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NEW YORK – By analyzing the genomes of modern Native Americans, researchers have begun to piece together how the Brazilian coast was first settled.

During the 15th century, about 900,000 Native Americans, most of whom spoke Tupí, lived along the Brazilian coast. But following the arrival of the Portuguese in the region in the 16th century, the native coastal population declined quickly and became extinct by the end of the 18th century, except for two small admixed communities that self-report as Tupí, the Tupiniquim and the Tupinambá.

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The Washington Post reports that a Russian Academy of Sciences commission has led to the retraction of hundreds of scientific papers.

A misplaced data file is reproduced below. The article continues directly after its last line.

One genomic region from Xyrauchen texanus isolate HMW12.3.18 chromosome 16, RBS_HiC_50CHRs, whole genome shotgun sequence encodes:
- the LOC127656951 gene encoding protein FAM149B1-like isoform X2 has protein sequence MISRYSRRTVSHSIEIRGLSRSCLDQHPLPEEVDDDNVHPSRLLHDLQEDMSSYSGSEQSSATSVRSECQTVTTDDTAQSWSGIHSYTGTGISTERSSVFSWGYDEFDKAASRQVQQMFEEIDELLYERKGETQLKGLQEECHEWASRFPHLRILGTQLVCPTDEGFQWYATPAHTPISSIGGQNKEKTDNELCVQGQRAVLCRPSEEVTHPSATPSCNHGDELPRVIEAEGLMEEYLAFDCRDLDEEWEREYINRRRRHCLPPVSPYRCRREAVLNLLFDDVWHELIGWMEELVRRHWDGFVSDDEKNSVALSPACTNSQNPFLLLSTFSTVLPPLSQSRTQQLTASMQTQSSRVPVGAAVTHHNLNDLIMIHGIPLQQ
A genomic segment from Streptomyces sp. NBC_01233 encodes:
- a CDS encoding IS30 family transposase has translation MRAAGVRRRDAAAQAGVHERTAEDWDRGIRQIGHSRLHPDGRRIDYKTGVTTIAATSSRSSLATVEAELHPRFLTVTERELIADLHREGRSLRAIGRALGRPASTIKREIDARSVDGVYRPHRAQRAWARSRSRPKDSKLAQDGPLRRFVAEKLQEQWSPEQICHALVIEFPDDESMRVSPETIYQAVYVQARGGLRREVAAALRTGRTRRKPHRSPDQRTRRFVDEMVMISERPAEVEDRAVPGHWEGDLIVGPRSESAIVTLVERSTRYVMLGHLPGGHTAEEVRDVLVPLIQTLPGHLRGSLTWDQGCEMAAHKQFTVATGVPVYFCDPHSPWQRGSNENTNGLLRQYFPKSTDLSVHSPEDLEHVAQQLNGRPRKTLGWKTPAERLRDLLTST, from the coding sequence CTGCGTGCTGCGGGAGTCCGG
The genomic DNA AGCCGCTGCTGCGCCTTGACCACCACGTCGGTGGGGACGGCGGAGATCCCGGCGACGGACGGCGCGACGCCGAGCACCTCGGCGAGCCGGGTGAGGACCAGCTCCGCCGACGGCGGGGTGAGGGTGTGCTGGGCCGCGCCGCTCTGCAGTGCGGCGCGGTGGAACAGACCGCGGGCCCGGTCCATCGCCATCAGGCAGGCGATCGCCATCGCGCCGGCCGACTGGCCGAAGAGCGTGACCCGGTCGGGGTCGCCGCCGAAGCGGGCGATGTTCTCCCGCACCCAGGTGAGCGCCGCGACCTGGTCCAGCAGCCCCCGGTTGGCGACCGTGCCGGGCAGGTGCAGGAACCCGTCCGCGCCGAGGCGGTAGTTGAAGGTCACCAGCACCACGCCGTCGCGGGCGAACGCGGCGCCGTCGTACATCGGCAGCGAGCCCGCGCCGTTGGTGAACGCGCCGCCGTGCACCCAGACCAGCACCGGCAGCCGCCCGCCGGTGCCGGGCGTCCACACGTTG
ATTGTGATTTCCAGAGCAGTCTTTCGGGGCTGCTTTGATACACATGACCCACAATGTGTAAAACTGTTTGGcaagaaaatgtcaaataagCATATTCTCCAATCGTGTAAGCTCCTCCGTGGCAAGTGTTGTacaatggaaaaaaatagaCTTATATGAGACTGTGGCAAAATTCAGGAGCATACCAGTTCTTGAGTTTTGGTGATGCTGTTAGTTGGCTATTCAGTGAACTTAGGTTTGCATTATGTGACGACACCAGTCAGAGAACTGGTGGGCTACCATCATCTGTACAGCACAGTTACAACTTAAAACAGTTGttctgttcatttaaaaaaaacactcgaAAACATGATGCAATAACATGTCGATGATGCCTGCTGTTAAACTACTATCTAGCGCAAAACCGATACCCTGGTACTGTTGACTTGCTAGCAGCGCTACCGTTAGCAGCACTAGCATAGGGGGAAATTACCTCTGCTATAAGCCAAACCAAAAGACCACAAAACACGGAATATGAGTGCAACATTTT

The Los Angeles Times' Daily Pilot reports the chief executive of Vantari Genetics has pleaded guilty in a kickback scheme.

News 4 Jax reports that a Florida bill to prevent life and long-term care insurers from using genetic information in their coverage decisions has easily passed one committee.

In Science this week: potentially pathogenic mutations found in hematopoietic stem cells from young healthy donors, and more.

Jan
28
Sponsored by
Sophia Genetics

This webinar will discuss how Moffitt Cancer Center has implemented a new capture-based application to accurately assess myeloid malignancies by detecting complex variants in challenging genes in a single experiment.